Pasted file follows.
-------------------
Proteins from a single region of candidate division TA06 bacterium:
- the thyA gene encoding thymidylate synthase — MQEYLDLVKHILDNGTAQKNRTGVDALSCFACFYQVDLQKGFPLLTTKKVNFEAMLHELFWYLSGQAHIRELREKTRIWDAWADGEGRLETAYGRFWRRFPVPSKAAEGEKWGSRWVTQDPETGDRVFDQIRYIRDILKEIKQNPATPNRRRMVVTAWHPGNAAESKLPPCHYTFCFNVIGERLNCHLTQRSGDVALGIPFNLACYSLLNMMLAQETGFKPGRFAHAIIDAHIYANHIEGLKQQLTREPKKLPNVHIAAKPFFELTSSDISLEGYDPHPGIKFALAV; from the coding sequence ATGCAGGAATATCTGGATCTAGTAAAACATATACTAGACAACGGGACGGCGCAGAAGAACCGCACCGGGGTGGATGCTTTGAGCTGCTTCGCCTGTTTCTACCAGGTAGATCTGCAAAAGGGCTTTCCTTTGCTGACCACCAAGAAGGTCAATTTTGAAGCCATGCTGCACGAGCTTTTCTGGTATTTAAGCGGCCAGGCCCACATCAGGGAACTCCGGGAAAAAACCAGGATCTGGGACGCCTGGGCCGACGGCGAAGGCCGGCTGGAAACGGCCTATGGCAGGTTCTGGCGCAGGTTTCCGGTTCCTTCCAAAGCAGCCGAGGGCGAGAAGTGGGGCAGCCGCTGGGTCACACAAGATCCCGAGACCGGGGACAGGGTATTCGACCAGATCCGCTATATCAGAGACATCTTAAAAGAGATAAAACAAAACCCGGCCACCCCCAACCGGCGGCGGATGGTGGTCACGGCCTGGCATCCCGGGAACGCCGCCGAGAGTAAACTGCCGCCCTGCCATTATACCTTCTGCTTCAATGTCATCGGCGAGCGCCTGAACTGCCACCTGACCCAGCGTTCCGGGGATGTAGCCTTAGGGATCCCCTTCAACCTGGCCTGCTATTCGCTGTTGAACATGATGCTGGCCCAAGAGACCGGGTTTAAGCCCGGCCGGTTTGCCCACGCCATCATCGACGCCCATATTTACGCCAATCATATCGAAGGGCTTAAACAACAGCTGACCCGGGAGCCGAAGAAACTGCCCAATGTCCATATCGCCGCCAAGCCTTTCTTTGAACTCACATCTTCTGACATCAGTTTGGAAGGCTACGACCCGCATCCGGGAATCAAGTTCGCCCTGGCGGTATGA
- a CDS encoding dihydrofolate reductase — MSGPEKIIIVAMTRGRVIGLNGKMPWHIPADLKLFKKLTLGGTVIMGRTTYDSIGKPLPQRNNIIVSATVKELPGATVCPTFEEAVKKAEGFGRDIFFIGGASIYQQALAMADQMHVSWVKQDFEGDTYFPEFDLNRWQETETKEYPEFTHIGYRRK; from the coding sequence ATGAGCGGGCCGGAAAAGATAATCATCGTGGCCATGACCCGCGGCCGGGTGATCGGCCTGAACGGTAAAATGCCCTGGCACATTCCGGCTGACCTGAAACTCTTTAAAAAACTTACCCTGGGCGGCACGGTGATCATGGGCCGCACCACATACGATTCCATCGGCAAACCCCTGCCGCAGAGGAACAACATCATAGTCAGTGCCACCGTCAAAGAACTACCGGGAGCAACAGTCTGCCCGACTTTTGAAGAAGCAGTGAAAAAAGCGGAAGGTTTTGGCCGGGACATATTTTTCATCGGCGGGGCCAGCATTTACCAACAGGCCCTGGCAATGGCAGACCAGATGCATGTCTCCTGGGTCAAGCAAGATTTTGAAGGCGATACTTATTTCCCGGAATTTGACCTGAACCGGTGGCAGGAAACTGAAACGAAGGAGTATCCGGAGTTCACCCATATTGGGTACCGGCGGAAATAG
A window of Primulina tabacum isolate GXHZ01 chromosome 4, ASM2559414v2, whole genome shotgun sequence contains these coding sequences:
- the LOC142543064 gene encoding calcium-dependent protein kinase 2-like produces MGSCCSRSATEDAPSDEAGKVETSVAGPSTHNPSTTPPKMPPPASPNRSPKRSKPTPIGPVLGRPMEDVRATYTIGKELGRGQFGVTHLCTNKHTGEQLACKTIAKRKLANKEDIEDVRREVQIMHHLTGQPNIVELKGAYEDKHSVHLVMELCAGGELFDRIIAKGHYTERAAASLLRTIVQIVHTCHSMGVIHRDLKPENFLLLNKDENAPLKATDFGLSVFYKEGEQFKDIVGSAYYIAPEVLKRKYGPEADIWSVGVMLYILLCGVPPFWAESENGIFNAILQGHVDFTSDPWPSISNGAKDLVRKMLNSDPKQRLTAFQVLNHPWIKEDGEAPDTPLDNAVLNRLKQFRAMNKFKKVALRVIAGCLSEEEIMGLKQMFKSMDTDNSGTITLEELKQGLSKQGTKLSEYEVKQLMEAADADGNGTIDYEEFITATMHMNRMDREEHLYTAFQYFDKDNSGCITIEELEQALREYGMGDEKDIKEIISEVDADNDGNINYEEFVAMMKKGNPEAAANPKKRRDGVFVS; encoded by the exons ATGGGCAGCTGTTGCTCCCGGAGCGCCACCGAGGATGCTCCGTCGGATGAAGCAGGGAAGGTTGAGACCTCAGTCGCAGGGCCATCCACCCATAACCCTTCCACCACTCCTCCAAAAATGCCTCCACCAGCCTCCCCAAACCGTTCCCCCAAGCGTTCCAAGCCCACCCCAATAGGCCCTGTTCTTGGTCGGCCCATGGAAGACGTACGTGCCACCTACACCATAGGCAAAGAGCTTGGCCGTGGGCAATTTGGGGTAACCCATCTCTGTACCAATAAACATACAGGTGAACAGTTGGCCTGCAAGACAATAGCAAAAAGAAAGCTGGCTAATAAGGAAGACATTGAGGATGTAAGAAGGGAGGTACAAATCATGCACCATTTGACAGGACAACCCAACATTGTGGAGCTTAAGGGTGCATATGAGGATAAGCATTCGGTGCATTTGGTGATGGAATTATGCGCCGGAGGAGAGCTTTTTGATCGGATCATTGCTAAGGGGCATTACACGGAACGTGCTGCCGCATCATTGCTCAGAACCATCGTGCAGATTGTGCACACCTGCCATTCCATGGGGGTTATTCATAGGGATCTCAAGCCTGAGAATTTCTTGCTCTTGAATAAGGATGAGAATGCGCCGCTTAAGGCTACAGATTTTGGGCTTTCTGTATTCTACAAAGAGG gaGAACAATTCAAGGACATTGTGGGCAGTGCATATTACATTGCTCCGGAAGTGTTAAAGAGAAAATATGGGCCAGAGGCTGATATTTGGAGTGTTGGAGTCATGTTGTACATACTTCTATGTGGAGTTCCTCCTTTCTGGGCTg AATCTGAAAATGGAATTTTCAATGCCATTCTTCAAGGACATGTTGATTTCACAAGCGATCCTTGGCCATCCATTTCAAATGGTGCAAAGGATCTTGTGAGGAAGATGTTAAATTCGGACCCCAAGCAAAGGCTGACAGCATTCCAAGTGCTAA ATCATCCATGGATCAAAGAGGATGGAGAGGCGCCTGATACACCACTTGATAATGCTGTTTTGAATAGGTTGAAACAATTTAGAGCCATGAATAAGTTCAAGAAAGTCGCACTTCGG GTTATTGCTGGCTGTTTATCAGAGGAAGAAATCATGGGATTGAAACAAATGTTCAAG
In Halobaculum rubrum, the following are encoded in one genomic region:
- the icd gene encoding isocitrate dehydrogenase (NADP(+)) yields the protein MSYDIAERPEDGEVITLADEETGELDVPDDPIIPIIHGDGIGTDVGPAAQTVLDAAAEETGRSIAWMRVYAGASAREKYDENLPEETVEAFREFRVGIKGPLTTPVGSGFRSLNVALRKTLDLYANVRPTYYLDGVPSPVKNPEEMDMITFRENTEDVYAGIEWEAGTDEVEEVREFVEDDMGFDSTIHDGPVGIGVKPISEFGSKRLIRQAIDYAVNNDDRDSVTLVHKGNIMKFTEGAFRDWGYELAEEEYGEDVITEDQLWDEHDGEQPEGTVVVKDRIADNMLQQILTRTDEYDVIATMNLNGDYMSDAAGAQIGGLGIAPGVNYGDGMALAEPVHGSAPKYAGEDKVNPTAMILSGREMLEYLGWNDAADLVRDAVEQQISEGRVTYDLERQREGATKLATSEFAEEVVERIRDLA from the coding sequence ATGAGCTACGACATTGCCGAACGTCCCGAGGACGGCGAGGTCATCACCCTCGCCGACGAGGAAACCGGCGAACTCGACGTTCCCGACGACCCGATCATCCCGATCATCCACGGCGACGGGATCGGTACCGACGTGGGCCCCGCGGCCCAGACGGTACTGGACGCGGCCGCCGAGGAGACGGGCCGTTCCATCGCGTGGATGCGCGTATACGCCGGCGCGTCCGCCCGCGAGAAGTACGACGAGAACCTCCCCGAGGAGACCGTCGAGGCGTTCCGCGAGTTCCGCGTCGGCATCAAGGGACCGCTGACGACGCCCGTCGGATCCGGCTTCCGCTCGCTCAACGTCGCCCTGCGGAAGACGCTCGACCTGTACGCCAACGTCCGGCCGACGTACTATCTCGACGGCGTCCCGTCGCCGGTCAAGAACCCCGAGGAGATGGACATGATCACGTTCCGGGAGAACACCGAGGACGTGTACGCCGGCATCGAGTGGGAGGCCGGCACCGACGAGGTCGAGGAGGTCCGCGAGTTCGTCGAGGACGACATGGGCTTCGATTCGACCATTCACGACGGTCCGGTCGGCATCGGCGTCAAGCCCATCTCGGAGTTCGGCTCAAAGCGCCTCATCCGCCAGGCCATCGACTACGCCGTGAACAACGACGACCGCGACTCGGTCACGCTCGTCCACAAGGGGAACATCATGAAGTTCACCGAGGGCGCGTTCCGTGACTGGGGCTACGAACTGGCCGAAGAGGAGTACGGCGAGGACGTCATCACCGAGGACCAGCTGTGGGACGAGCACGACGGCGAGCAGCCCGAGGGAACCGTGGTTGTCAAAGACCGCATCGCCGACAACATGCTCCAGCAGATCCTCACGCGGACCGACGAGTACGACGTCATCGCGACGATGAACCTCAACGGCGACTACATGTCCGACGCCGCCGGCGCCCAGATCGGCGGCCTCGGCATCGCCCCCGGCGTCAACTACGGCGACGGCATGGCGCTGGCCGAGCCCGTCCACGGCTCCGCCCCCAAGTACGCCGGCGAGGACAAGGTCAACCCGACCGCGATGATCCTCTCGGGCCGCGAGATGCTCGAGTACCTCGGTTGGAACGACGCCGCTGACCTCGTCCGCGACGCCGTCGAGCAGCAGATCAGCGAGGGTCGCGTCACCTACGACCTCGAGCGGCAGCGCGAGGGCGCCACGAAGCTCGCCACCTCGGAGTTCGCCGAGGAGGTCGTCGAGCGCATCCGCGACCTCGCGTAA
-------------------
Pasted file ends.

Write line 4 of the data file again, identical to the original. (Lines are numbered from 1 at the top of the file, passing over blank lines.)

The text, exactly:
A window of Primulina tabacum isolate GXHZ01 chromosome 4, ASM2559414v2, whole genome shotgun sequence contains these coding sequences: